The inaugural summit, held at Howard in September 2018, introduced more than 300 young professionals to opportunities in the sports and entertainment industry. Rhoden Fellow and Howard alumnus Paul Holston interviewed Vincent. Other industry leaders from the NBA, MLB and more participated in panel discussions, workshops and networking events.

NFL-Rhoden Fellows

To increase career opportunities for students from HBCUs, the NFL partnered with The Undefeated’s Rhoden Fellows Initiative, a one-year training program for the next generation of sports journalists.

NFL-Rhoden Fellows Blog
An Experience Like No Other

NFL-Rhoden Fellows Blog

An Experience Like No Other

Led by Undefeated editor-at-large and former New York Times award-winning columnist William C. Rhoden, the collaboration introduces HBCU undergraduate students to all aspects of sports journalism — beyond the broadcast booth and the traditional newsroom.

The NFL hosted two Rhoden Fellows, Tucker Toole (Morehouse College) and Janae Adams (Clark Atlanta University), and students Shala Murray (Spelman College) and Bundrea Conway (Morehouse College) at Super Bowl LIII for an HBCU Experienceship. The all-day shadowing program gave the students a behind-the-scenes look at Super Bowl Week operations throughout Atlanta, including visits to the Legends Lounge, Broadcast Bowl and Mercedes-Benz Stadium.

HBCU Experienceship participants (L-R) Tucker Toole, Shala Murray, Janae Adams and Bundrea Conway.

HBCU Experienceship participants (L-R) Tucker Toole, Shala Murray, Janae Adams and Bundrea Conway.

HBCU Battle of the Brains Competition

2019 HBCU Battle of the Brains recap.

HBCU Battle of the Brains addresses inequities in industries in which Black and Brown representation is lacking by bringing top students and industry leaders together to showcase students’ skills through industry-specific skills challenges, mentoring and professional development. In addition to the competition, students will participate in company tours, facilitated workshops and panel discussions to grow their skill sets and learn from professionals.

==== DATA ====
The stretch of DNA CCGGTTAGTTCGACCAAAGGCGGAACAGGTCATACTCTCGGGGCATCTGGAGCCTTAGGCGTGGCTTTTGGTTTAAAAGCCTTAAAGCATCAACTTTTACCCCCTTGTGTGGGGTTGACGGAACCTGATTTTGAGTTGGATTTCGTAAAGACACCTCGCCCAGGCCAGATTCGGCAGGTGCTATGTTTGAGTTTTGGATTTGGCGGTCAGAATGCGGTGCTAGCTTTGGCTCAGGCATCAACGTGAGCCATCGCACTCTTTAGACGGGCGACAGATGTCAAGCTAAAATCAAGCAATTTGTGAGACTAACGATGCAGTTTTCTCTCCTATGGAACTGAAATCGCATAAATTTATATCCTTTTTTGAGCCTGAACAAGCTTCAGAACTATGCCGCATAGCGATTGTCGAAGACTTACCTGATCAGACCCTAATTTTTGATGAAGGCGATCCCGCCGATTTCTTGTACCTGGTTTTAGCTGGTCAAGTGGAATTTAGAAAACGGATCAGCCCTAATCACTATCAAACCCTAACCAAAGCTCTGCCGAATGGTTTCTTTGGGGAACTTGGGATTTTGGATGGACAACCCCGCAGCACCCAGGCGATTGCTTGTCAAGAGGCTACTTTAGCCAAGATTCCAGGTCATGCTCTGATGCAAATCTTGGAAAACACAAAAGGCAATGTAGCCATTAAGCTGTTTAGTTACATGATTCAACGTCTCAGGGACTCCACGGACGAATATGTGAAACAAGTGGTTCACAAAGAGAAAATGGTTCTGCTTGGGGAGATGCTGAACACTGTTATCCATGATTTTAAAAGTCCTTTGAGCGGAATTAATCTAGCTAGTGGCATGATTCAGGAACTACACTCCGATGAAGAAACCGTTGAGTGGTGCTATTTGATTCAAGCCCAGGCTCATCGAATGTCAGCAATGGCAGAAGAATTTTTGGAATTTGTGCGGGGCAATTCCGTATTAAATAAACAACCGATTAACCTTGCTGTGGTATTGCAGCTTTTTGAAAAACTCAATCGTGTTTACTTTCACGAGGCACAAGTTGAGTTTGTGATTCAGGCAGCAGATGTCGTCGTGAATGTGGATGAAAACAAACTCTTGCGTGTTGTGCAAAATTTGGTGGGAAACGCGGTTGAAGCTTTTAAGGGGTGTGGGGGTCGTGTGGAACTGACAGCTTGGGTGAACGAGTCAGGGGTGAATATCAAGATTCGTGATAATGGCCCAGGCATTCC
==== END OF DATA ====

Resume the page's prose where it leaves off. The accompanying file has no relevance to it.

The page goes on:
Students compete for more than $50,000 in college scholarships and bragging rights in the hackathon-style event.

The NFL is committed to continuing this historic partnership and celebration of HBCUs and their players.

Advocacy in Sport Workshop 

In 2019, the NFL, Morehouse College and the Ross Initiative in Sports for Equality (RISE) hosted the second Advocacy in Sport Workshop in Atlanta. NFL Legends, athletes from other sports, and select students learned how to develop and implement effective advocacy platforms.

“Athletes have a unique ability to bring people together for solution-driven conversations that can bring about real change.”


The three-day Advocacy in Sport Workshop curriculum provided athletes with tools and resources to create positive change, including insight into organizational development, relationship management and media relations best practices.

“Sport has been an international venue for social change since before Jesse Owens swept the 1936 Olympics and opened the world’s eyes to the image of justice and equality,” said Vincent. “This historic workshop is aimed at training the next generation of athletes who wish to use sport as a powerful platform for advocacy.”